A roadside bomb has hit a tourist bus near the Giza Pyramids, Egyptian officials have said.
The blast on Sunday wounded at least 17 people, including tourists, officials confirmed.
The officials said the bus was travelling on a road close to the Grand Egyptian Museum, which is under construction and located adjacent to the Giza Pyramids. It is not yet open to tourists.
The bus was carrying at least 25 people, mostly from South Africa, officials added.
Security forces cordoned off the site of the explosion and the wounded were taken to a nearby hospital, they said.
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Officials reported the explosion damaging the windshield of another car. Footage circulated online showed shattered windows on the bus.
In a statement issued by the antiquities ministry, Atif Moftah, general supervisor of the Grand Egyptian Museum, confirmed the explosion had not caused any damage to the site.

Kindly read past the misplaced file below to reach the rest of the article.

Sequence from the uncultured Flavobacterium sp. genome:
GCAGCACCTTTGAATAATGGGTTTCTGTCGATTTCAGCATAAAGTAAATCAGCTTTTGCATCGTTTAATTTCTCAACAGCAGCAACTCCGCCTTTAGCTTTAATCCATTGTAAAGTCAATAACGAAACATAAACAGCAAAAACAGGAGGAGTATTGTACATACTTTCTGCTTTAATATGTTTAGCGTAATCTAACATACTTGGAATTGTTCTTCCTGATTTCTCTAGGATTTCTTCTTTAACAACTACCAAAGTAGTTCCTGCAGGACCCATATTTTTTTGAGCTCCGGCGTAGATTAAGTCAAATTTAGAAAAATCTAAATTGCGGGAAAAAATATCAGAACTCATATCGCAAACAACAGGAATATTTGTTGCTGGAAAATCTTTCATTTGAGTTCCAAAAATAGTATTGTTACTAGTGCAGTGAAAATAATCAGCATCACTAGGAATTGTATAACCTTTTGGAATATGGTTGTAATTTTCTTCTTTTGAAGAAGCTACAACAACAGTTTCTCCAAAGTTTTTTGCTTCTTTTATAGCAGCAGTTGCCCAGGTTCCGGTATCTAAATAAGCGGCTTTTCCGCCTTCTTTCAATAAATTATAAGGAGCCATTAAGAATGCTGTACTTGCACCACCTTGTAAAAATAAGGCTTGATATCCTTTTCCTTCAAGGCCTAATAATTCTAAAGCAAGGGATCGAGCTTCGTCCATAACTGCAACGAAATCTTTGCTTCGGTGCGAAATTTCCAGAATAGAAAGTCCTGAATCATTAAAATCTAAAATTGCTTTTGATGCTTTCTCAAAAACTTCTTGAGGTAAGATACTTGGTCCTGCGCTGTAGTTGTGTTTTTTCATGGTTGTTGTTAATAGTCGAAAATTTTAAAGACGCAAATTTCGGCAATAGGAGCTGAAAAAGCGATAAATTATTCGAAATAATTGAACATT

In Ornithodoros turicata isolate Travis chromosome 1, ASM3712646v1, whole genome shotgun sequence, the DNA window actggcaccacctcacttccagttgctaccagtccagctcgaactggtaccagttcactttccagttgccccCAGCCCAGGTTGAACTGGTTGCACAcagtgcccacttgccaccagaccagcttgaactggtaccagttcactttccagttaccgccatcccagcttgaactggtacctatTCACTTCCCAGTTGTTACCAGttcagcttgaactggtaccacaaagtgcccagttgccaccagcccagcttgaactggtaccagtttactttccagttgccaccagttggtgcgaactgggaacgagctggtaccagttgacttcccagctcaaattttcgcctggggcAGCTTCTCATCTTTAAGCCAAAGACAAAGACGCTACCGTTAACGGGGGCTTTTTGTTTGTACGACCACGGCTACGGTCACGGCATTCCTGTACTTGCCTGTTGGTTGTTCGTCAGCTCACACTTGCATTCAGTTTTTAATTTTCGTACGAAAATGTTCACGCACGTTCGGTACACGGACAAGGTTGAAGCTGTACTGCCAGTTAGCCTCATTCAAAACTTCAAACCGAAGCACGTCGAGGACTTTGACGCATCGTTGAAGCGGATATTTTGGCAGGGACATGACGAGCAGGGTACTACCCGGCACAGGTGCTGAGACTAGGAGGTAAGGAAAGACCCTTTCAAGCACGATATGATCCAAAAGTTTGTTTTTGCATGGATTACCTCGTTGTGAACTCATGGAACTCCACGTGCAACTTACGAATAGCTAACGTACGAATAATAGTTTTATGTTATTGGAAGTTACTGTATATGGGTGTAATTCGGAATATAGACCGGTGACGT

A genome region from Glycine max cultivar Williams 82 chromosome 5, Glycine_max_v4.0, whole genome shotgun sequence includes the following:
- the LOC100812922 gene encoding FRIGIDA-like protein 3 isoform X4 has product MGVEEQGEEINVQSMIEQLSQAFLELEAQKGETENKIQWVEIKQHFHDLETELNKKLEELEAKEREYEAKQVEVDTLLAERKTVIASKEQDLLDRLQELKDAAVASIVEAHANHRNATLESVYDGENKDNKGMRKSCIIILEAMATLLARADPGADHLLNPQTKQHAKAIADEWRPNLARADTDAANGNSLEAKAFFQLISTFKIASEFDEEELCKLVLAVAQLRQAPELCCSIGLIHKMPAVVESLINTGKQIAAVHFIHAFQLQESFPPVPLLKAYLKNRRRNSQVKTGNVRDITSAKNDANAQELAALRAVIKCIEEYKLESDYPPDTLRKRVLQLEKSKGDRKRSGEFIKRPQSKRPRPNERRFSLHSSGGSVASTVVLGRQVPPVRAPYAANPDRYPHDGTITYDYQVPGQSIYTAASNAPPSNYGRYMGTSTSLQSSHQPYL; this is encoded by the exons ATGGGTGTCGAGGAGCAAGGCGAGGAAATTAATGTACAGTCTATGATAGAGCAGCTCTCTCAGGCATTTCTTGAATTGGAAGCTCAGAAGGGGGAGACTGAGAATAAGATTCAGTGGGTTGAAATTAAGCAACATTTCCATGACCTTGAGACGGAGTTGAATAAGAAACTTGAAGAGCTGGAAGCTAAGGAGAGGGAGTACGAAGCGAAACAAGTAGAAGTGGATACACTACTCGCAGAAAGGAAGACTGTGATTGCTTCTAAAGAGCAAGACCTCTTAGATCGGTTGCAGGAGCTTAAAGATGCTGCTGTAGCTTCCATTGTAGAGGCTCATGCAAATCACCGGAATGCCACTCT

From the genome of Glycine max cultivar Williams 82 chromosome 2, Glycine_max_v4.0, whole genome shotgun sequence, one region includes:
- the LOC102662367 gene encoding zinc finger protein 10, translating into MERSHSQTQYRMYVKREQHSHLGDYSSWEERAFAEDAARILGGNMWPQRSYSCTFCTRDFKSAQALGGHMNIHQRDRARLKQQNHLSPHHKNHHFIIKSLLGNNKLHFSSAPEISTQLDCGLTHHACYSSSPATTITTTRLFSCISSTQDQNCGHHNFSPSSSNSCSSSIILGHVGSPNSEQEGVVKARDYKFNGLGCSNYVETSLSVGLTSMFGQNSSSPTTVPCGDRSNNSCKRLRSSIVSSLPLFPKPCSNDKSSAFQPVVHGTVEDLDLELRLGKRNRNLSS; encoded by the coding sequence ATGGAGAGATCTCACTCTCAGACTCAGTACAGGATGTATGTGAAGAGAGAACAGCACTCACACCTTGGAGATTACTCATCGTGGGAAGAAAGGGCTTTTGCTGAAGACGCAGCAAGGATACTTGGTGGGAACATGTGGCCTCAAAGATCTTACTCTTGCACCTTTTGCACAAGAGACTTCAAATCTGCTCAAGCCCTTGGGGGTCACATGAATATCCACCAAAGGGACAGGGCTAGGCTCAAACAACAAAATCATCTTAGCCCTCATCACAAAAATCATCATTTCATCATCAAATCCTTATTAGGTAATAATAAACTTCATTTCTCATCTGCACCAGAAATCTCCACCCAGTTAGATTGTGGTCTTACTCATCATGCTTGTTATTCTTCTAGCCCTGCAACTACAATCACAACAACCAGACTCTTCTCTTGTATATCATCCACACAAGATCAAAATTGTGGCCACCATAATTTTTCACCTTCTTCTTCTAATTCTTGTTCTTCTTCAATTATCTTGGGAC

No group has immediately claimed responsibility for the attack.
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Egypt has battled Islamic militants for years in the Sinai Peninsula in an insurgency that has occasionally spilled over to the mainland, hitting minority Christians or tourists.
The attack comes as Egypt's vital tourism industry is showing signs of recovery after years in the doldrums because of the political turmoil and violence that followed a 2011 uprising that toppled former leader Hosni Mubarak.
It is the second to target foreign tourists near the famed pyramids in less than six months.
In December, a bus carrying 15 Vietnamese tourists was hit by a roadside bomb, killing at least three of them.
The Foreign Office said terrorists are "very likely" to carry out attacks in Egypt.
A statement said there have been threats to western nationals, institutions and businesses posted on websites and social media. The main threat to foreigners is from extremists linked to Daesh-Sinai.